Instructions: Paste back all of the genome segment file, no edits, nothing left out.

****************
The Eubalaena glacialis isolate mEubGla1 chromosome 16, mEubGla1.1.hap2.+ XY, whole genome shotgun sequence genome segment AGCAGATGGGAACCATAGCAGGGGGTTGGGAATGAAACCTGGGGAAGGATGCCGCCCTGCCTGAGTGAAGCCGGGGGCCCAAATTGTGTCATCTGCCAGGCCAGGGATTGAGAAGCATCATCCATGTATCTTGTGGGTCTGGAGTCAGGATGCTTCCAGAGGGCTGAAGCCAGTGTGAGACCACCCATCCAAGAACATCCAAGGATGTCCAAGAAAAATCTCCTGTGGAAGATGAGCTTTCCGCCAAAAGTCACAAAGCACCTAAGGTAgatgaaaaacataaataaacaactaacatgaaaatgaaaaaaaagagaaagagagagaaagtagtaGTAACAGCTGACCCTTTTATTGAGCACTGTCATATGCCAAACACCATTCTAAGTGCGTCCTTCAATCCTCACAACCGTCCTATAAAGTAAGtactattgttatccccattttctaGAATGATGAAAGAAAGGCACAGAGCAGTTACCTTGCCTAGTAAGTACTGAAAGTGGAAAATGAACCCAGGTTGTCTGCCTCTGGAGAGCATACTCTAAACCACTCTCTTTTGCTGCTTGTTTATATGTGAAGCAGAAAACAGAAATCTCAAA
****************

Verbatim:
The Eubalaena glacialis isolate mEubGla1 chromosome 16, mEubGla1.1.hap2.+ XY, whole genome shotgun sequence genome segment AGCAGATGGGAACCATAGCAGGGGGTTGGGAATGAAACCTGGGGAAGGATGCCGCCCTGCCTGAGTGAAGCCGGGGGCCCAAATTGTGTCATCTGCCAGGCCAGGGATTGAGAAGCATCATCCATGTATCTTGTGGGTCTGGAGTCAGGATGCTTCCAGAGGGCTGAAGCCAGTGTGAGACCACCCATCCAAGAACATCCAAGGATGTCCAAGAAAAATCTCCTGTGGAAGATGAGCTTTCCGCCAAAAGTCACAAAGCACCTAAGGTAgatgaaaaacataaataaacaactaacatgaaaatgaaaaaaaagagaaagagagagaaagtagtaGTAACAGCTGACCCTTTTATTGAGCACTGTCATATGCCAAACACCATTCTAAGTGCGTCCTTCAATCCTCACAACCGTCCTATAAAGTAAGtactattgttatccccattttctaGAATGATGAAAGAAAGGCACAGAGCAGTTACCTTGCCTAGTAAGTACTGAAAGTGGAAAATGAACCCAGGTTGTCTGCCTCTGGAGAGCATACTCTAAACCACTCTCTTTTGCTGCTTGTTTATATGTGAAGCAGAAAACAGAAATCTCAAA